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C. Brooks Brenneis

Drs. C. Brooks Brenneis (L) and George Rosenwald (R)

George Rosenwald Graduate Student Research Award

Dr. C. Brooks Brenneis is an alumnus (1967) of the Department’s Doctoral Program in Clinical Psychology. He recently retired from his career as a Professor of Psychology at the University of Wisconsin and as a practicing clinical psychologist. In our interview with him, he reminisced that the values and epistemic approaches promulgated by the U-M Psychological Clinic during his time at U-M were foundational to his professional and personal development. Within the ranks of the faculty, Brenneis believes that none exemplifies the values of the old Clinic better than Dr. George Rosenwald, who was a clinical supervisor until the 1980s and a member of the Department’s academic faculty until 2000. To honor Rosenwald and the Clinic and to support future research reflecting their values, Brenneis established the George Rosenwald Graduate Student Research Award in 2021.

Brenneis reflects: “Those years at the Clinic were very formative, and I wanted to express my gratitude in a tangible way. It also gives me no end of pleasure to honor George as a person of great character and personal warmth, who represents so much of what we are all grateful for from those days. It’s also a measure of gratitude for the many other things my wife and I got during our stay in Ann Arbor.”  

Of the values the Clinic prized, it may be said that many arose from a characteristically 20th-century psychoanalytic zeitgeist. But at least one of the Clinic’s core values represents something larger—pertinent not just across theories, eras, or disciplines, but across every domain of human experience: the nearly universal interest in life stories, whether in the form of case histories, biographies, or the stories people tell to explain their own salient feelings and beliefs. The psychoanalytic approach taught at the Clinic emphasizes listening to such stories nonjudgmentally, actively and, as the name implies, intensely analytically.

“The notion of encouraging the unfolding of someone’s personal narrative is a big part of what we learned at the Clinic and continue to practice in our professional lives,” says Brenneis. “Your job as a clinical psychologist is not necessarily to prescribe some set of behaviors or actions but to listen to the story of a person’s life. That turns out, I believe, to be much more therapeutic. When people come to your office, what they are often really looking for is someone to connect with their personal experience.”  

Rosenwald agrees that the exploration of life histories has immense value in the treatment of emotional and mental disorders, but he believes its value also extends much further. His research, as well as the research of many of his students, has focused on reaching a better understanding of certain general phenomena through the interpretive exploration of and abstraction from individuals’ specific engagements in them. The Multiple Case Study method, formulated by Rosenwald in the 1970s, has served these investigators well.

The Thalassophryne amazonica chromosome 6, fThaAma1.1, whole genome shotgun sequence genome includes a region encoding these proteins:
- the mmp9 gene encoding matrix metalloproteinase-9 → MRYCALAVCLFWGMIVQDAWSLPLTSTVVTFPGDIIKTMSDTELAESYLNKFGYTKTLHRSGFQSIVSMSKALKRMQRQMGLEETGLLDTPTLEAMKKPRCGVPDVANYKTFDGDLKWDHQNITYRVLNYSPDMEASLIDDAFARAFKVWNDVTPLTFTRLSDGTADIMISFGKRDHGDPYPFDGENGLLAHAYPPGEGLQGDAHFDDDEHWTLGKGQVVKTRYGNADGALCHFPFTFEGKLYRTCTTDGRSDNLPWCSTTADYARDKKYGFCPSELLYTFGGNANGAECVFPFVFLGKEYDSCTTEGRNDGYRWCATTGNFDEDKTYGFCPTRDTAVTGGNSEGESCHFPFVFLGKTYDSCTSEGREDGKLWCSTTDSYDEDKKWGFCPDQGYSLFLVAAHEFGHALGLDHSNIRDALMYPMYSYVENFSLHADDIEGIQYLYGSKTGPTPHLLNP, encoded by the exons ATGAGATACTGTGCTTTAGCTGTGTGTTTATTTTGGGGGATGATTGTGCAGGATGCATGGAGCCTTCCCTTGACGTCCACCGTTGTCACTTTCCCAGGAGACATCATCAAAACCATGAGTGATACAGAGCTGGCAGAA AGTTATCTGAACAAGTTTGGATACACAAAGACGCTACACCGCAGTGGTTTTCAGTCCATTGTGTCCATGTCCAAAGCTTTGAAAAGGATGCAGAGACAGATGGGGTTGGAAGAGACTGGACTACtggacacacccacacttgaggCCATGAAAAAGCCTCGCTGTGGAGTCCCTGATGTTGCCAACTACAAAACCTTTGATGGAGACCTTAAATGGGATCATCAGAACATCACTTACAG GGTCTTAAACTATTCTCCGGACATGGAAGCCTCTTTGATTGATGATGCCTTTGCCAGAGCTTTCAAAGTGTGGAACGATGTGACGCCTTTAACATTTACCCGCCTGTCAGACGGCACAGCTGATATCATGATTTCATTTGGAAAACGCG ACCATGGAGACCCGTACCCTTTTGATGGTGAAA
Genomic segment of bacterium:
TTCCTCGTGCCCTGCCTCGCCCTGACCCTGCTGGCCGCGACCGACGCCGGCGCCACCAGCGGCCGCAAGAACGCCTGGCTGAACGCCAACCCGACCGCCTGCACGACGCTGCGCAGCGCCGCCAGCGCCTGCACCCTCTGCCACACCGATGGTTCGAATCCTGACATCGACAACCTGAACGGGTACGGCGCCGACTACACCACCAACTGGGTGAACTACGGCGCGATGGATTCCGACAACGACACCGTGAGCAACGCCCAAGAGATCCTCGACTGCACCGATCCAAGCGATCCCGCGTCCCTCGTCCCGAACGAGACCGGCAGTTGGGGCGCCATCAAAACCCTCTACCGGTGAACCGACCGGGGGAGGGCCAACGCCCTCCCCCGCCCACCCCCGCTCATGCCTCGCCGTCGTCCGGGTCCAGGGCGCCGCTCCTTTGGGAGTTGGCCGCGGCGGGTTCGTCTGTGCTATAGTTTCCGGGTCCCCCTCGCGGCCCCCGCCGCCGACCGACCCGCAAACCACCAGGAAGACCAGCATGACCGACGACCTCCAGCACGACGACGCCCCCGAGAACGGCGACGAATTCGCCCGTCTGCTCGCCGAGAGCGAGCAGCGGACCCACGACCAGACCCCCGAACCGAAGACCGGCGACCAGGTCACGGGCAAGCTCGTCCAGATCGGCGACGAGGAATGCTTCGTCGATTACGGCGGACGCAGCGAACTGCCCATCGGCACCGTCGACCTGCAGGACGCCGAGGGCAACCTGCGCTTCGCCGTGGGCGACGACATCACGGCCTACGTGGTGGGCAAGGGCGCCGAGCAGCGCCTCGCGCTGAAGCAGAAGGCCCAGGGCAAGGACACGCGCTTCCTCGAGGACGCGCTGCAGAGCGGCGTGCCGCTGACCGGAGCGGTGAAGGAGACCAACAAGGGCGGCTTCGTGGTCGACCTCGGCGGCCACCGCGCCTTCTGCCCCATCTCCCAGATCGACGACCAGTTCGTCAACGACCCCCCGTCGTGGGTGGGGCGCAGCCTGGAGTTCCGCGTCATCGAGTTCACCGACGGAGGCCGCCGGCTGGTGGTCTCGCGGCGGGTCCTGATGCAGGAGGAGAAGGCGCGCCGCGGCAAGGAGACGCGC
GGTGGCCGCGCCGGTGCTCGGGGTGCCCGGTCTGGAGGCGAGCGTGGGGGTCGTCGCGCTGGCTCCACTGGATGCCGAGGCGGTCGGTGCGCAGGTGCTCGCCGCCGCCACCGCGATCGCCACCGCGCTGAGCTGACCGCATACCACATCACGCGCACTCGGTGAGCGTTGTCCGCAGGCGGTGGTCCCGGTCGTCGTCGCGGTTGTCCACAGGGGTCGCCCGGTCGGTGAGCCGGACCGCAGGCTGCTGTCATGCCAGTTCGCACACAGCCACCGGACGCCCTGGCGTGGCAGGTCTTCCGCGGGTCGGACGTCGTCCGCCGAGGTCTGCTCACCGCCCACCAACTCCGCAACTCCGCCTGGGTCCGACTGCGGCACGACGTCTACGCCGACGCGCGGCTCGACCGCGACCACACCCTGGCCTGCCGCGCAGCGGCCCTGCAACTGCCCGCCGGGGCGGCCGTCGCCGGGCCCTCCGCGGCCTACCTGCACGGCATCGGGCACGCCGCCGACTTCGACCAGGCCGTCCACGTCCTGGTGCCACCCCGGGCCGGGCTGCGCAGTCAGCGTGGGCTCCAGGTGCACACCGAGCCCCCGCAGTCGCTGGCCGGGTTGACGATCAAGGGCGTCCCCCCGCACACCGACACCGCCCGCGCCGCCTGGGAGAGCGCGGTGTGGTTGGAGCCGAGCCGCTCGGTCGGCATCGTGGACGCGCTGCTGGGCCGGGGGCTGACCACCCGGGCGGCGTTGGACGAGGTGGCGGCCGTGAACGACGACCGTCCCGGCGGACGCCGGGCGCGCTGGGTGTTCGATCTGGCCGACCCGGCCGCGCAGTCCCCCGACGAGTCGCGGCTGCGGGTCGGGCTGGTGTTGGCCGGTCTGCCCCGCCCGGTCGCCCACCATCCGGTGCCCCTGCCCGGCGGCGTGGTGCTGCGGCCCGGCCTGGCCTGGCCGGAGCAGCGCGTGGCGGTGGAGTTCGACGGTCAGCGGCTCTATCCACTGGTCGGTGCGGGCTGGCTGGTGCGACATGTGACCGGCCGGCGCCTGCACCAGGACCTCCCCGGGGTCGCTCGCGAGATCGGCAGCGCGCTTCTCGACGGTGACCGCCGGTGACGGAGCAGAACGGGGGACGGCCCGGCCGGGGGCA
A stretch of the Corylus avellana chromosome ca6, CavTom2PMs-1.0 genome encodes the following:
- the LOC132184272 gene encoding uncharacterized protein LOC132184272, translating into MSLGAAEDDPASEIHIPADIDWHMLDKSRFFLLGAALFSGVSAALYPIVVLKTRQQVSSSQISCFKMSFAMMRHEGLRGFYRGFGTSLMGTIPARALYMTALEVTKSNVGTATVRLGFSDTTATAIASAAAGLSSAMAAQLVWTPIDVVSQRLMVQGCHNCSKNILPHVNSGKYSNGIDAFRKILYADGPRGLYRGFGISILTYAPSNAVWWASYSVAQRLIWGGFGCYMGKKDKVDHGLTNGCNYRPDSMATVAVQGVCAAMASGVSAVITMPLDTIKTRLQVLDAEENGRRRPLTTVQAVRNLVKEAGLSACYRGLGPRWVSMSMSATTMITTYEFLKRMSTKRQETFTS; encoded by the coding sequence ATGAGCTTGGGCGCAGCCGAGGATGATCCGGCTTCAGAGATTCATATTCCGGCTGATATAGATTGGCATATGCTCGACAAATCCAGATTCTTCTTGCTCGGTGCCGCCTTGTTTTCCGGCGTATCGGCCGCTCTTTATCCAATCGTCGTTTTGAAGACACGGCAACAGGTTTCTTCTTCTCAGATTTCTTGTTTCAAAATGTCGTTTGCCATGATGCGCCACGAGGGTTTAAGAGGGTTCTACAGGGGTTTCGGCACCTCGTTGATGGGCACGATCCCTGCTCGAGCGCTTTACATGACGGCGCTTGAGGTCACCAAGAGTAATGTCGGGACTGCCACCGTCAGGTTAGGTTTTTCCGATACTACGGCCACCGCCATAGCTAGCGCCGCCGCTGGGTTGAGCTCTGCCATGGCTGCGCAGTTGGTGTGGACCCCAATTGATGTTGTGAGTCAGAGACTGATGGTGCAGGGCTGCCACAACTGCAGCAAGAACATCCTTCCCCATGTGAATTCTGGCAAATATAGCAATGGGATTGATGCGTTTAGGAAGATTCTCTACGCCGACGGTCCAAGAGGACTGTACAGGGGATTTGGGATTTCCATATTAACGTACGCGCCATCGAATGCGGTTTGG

“Psychology has always dedicated itself to testing causal and other hypotheses with quantitative methods to establish empirical regularities,” says Rosenwald. “And although I, too, have published scientific papers using experimental methods, I eventually became dissatisfied with the field’s exclusive reliance on these methods. I became more interested in understanding people’s perceptions of the meaning of their actions and experiences and in teasing out the general reality that people refract through the lenses of their own individual experiences and histories. For instance, why are young couples often ambivalent about having a child? Or why are many middle-aged professionals frustrated in midcareer? The stories told by participants in a study are often widely discrepant and yet reflect both cultural values and general tensions in our society. The search for these overarching objectivities is of interest because it opens a window to the constitution of life in our world and our society, to the possibility of its analysis, and to the eventual design of ameliorative programs.”

Inspired by gratitude to the Clinic and to Rosenwald, as well as by a desire to support future studies of the kind Rosenwald initiated, Brenneis donated $10,000 to establish the George Rosenwald Graduate Student Research Award. The award will provide $2,000 annually to a graduate student who submits the strongest qualitative dissertation research proposal, with a particular emphasis on proposals focused on life narrative research. 

When informed of this donation, Rosenwald expressed his profound gratitude – not only for the personal honor done to him but for the support of an enterprise that means a great deal to him.  He joins Brenneis in the hope that the award will encourage students in the Department to continue producing and publishing innovative qualitative work that moves the field forward.

Further, Brenneis and Rosenwald hope that other alums will feel motivated to contribute. If $25,000 in funding can be secured, the expendable fund will be converted to an endowment, the annual earnings from which would continue to support qualitative research for many years to come. 

If you are interested in contributing, you can do so by visiting the fund’s giving page here (link).